new boss may face resentment from old employee

A reader writes:

I’m starting a new office management position where I will be “the boss.” My new boss wants a clear cut idea of how I will be walking in and starting off. According to my new boss, one of the people working there may have some resentment toward me — I am replacing a person who has been her boss, mentor and friend for a number of years. My replacing this person will probably have a negative impact on her. I will be taking the place of someone she cares about.

My approach to a new situation is to feel out where she is coming from and how well she’ll work with me. I will rely on her pretty heavily initially and I would prefer a team effort — however, my boss wants to know in the next couple of days what exactly I will do to move this situation forward quickly and efficiently.

Well, first of all, I wouldn’t come in assuming that’s she going to be resentful. I’d give her the benefit of the doubt that she’s going to act professionally. At the same time, however, it’s good to be sensitive to the possibility that you will indeed encounter resentment from her and be clear in your own head — and aligned with your new boss — about how you’ll handle it if that happens.

Regarding being clear on that: Resenting you for replacing someone she was close to isn’t something you should coddle her on. She’s expected to do her job professionally, respect the management structures in place (that’s you), and not behave in ways that are detrimental to her performance, your ability to manage her effectively, or the general cohesiveness of the staff.

But I would start out handling her just like anyone else: Be friendly, get to know her, listen to her ideas and concerns, and assume she’ll behave like an adult. If she doesn’t, I’d address it with her immediately — directly and firmly explain what your expectations are for her behavior, how she’s falling short, and what needs to change. If you have to address it a second time, make it clear that her success in her job depends on her meeting the bar you’ve laid out. And mean what you say.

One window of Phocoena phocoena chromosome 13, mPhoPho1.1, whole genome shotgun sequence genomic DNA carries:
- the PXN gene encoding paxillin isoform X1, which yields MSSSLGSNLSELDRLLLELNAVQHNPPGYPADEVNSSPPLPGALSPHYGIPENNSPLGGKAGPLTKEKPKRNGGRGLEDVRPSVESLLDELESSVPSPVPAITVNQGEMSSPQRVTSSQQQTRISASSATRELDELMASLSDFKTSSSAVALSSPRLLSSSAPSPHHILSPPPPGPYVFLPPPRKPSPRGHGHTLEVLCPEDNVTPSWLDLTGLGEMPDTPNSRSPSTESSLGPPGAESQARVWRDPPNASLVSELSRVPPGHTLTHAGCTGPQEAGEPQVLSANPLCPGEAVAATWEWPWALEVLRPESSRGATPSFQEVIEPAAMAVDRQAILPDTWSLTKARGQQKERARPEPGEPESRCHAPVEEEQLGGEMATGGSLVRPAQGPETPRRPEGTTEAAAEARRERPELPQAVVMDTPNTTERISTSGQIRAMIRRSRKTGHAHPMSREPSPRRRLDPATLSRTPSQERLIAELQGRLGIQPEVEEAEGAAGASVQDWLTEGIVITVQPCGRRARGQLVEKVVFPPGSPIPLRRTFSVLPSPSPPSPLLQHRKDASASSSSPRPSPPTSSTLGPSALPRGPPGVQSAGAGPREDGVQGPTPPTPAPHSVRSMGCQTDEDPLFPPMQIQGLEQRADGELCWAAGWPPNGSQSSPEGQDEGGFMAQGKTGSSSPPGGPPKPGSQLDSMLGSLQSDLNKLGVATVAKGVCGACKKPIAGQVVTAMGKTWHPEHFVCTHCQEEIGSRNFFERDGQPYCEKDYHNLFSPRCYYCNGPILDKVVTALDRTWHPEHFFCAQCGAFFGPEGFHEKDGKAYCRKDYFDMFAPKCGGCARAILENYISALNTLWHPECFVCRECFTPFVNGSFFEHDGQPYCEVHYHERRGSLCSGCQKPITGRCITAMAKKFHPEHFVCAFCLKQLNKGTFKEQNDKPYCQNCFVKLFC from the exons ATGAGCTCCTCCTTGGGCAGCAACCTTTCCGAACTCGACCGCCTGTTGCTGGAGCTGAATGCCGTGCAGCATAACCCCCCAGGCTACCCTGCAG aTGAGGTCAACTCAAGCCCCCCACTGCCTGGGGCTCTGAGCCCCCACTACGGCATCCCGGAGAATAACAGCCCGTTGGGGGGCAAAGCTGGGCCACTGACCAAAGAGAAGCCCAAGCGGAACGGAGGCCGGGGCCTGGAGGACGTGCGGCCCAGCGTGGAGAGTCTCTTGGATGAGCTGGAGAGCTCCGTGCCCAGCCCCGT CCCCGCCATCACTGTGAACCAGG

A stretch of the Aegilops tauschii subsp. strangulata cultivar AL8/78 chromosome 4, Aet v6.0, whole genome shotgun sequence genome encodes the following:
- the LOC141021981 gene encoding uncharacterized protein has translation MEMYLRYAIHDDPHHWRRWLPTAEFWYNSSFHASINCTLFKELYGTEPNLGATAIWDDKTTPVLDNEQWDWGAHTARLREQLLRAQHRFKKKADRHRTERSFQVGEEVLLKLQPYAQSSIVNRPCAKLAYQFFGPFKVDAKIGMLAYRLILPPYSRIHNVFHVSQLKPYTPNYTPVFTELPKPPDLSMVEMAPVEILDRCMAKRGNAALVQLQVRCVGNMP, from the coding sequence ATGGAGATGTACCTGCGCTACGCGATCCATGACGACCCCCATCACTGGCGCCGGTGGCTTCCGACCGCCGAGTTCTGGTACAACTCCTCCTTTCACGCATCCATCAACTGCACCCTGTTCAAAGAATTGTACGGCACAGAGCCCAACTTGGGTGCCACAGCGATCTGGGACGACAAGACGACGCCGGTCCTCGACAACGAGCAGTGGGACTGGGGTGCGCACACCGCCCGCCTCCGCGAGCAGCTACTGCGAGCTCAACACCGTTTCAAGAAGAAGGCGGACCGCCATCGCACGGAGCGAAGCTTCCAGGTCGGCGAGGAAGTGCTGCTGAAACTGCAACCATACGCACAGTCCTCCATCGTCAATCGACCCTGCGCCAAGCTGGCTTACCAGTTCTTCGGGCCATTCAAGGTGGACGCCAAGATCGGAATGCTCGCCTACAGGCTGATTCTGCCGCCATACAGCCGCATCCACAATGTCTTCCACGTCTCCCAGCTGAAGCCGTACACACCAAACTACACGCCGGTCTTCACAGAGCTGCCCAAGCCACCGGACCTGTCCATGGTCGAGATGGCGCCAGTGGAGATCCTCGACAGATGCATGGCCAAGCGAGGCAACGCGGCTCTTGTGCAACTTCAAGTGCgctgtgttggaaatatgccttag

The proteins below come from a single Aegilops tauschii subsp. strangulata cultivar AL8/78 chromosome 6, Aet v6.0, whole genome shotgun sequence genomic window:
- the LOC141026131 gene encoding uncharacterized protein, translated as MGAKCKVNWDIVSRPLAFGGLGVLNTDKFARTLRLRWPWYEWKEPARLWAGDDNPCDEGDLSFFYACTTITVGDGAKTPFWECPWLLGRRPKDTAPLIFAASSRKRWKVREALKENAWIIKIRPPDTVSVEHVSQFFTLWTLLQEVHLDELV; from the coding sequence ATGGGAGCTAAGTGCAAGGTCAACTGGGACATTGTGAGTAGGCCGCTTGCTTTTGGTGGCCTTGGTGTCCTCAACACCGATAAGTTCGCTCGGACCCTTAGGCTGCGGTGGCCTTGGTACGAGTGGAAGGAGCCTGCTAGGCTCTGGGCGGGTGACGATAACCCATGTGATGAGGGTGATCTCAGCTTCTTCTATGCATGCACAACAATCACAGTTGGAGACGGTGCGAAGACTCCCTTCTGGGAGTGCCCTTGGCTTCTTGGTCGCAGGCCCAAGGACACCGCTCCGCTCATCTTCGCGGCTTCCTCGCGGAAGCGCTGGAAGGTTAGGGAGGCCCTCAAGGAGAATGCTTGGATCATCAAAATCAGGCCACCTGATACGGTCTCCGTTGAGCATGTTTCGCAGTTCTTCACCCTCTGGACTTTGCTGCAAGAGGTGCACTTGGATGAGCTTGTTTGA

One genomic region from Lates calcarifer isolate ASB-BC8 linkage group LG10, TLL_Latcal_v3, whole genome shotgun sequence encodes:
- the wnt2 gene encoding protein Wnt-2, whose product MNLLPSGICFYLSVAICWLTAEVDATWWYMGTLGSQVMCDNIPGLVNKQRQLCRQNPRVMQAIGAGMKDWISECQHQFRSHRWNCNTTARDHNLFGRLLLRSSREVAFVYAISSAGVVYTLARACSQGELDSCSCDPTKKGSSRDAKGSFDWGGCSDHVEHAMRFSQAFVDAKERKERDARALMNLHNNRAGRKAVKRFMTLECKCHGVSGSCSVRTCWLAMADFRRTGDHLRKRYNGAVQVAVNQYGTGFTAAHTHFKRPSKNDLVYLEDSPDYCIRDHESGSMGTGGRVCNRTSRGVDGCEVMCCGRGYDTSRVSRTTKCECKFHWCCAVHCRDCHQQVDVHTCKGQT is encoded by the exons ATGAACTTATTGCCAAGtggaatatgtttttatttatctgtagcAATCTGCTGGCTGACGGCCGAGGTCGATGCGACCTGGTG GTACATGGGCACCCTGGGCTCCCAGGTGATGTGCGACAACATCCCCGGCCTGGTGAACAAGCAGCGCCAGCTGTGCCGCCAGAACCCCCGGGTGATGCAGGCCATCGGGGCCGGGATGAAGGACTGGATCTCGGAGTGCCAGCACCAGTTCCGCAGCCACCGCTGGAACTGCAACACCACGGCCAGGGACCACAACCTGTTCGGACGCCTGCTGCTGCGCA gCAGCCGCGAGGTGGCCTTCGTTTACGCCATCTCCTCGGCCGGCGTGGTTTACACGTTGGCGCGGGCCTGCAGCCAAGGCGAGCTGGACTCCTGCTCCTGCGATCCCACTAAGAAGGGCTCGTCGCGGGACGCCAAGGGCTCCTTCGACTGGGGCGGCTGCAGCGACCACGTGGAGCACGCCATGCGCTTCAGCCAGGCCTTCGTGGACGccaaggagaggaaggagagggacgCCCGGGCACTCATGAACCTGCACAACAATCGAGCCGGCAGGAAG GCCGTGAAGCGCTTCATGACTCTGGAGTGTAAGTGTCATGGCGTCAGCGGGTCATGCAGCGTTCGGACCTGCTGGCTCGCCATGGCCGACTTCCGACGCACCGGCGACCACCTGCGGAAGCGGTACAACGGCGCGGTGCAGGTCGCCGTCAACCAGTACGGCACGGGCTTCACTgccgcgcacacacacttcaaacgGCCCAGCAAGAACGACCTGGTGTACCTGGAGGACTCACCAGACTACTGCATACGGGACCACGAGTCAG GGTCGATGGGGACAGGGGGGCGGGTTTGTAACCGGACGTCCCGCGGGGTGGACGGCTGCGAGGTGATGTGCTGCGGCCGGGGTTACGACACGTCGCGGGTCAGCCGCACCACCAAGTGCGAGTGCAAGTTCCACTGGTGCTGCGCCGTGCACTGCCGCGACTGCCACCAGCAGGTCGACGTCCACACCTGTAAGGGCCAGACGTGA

The fact that your new boss is asking you for a “plan” for this person before you’ve even started and encountered a problem makes me think that one or both of these is true: either (a) this person is a known nightmare, in which case you’ll need to require her to change quickly or leave, or (b) your new boss isn’t committed to holding people accountable for their behavior and thus is fretting over this far more than he/she needs to, since handling a situation like this should be pretty straightforward, if you’ve got a management structure willing to back up their words with action. I’m hoping it’s not (b).

{ 2 comments… read them below }

  1. Anonymous*

    Thank you for the insights. Your approach to handling this situation is on target with my thoughts – that's a positive for me. Now, I have to get this "plan" across to my new boss. That includes the caveat that he be on board with the process. I believe I can bring him over to my desire to work with this person in a more subtle way initially. Thanks again –

  2. Frustrated Job Seeker*

    I have secured a position as an asst practice administrator and will be responsible for supervising reception staff. I have been advised that there are some existing issues with this team and I’ve witnessed these first hand when waiting to interview so I have a general idea of what I’m walking into. I found this article very helpful and plan to implement some of the suggestions for setting the tone early on.

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